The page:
Monday, August 30, 2010

Grumpy Bagels

What better way to wake up your Grump in the morning than with a piping hot onion bagel, made fresh in your own kitchen?  I went a step further and actually cajoled my own Grump to make these bagels himself... really working the grumpiness right into every chewy, soft, and savory pore of this delicious breakfast food!

Bagels are much easier to make than you would think.  They only call for the bare minimum of ingredients, most or all of which I'm sure you already have in your pantry, and though they do take some time to make, most of it is inactive work, like waiting for the dough to rise or the bagels to bake in the oven.  And while you can definitely make these yourself, the fun is in having your Grump join you in the kitchen... four hands work better than two!

I'll post the entire recipe at the bottom of the page, because bread is one of those things you can't really mess around with too much.  You gotta have exact measurements, which is not usually my style.

To begin, you'll mix together your dry ingredients (flour and yeast), then your wet ingredients (water, salt and sugar), and then pour the wet into the dry.  Getting this thoroughly mixed takes either a stand mixer (which I did not feel like cleaning), or some serious elbow grease.  My Grump has plenty of the latter, so I put him to work on the dough.

When the dough is properly mixed, it's time to knead.  Throw a little flour down on your countertop and get to work.  It takes about 8-10 minutes of kneading if you're doing it by hand, so put on some tunes, roll up your sleeves, and go on and get your hands dirty.  If you're feeling extra grumpy, it's a good way to get some tension out!

Now it's time for a rest... for you and the dough!  Cover everything up and let it sit on the counter for about fifteen minutes.  The dough will rise, but it won't actually double in size as if you were making bread.  It'll just get nice and soft and puffy.  Cut the dough into 12 equal pieces (though, for this recipe, which was written in the '70s, I generally made about 8 modern-sized bagels) and form into balls.

Now to make these rolls into bagels...  with a floured finger, poke a hole through the center of the dough ball and wiggle it around, stretching and pulling the dough evenly until you have what actually looks like a bagel.

Now, cover your bagels and let them rise again for about 20 minutes.  In the meantime, fill up a large, wide pot with a gallon of water and one tablespoon of sugar.  Bring the water to a boil, then reduce to simmering.  If you are working with an oldish electric range, like I was, your 20 minutes should have elapsed by now and it's time to start boiling the grump right into those bagels.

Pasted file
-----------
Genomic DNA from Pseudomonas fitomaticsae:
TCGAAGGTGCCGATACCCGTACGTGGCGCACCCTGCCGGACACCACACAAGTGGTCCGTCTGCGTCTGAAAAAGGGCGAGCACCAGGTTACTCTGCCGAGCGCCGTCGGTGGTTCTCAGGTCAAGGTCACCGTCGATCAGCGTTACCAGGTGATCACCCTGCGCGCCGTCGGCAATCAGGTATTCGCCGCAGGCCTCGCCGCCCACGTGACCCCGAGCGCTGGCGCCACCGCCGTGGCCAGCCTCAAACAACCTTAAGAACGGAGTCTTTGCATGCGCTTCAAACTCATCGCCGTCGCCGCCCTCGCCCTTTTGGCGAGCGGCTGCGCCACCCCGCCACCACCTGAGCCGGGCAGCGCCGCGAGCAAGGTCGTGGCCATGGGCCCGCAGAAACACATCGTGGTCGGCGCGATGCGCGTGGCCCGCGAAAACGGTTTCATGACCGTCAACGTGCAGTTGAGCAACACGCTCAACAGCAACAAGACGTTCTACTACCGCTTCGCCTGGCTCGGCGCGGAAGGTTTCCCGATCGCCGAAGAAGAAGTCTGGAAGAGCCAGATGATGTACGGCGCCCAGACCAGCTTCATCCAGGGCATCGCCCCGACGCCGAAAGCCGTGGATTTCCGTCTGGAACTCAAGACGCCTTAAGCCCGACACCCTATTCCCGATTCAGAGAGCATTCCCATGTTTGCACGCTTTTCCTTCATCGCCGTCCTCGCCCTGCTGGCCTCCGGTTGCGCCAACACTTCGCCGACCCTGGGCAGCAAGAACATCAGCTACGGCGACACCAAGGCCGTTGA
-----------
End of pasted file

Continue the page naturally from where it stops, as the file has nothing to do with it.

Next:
Drop 3 or 4 bagels into the pot, or however many you can fit without the sides touching, and boil for about 7 minutes, turning over halfway through.  Don't worry, they will float, and they will toughen up as they boil, so you don't have the sticky mess you might expect.  As you pull them out of the water, put them on a plate lined with towels to absorb the rest of the water, and continue on with your next batch until all the bagels are boiled.

When all your bagels are ready, pop them on a greased baking sheet and into the oven at 375 degrees for 30-40 minutes.  But wait!  Weren't we making onion bagels?  One more step...  In a saucepan, melt a few tablespoons of butter (2 or 3) with about half of an onion, very finely minced.  Saute until the onions are cooked, but not yet brown.  And you'll want to stay in the kitchen for this one, folks... if there's a better scent than onions cooking in butter, I don't want to know about it!
When are they ever going to invent smellovision? This would be the perfect time to use it.
When the bagels have about 15 minutes left in the oven, brush on the butter-onion mixture, then return to the oven.  Let your nose be your guide... when you smell onions, your bagels are ready!  They won't brown up very much, so be careful not to overcook them.  Then dig in!  Please, please, I beg you, do not wait for these guys to cool before you eat them.  One of the greatest joys in life is a hot bagel fresh from the oven, and that joy exists only in a window about about 10 minutes.  You can toast the rest later, grill them, slice them up for sandwiches, I don't care.  Just make sure you get at least one hot chewy bagel while it's still steaming!

Onion Bagels (makes 8-12)

  • 4.5 cups flour
  • 2 pkgs instant dry yeast
  • 1.5 cups warm water
  • 3 tbsp salt
  • 1 tbsp sugar
  1. Mix 1.5 cups flour and yeast in a large mixing bowl, or in your stand mixer, dough hook attached.  In a separate bowl, mix water with sugar and salt, then add to flour mixture and stir until thoroughly combined.  Knead 8-10 minutes or until dough becomes elastic and smooth. Cover and let rest 15 mins.
  2. Cut dough into 8-12 equal portions; form into smooth balls.  With a floured finger, poke a hole in the center of each ball and gently stretch to form bagel shapes.  Cover and let rest 20 mins.
  3. In a large pot, boil one gallon of water and one tbsp sugar, reduce to simmer.  Drop bagels into water, 3 or 4 at a time, for seven minutes each, turning halfway through.  Let bagels dry on a plate lined with towels until all bagels have boiled.
  4. Place bagels on a greased baking sheet and place in a 375 degree oven for 30-40 minutes.  If making onion bagels, saute 3 tbsp butter with 1/3 cup finely minced onion until onions are soft but not yet browned.  Brush onion-butter mixture over bagels at the final 15 minutes of baking time.

1 comment:

  1. Hahaha I love the pictures and these look so good!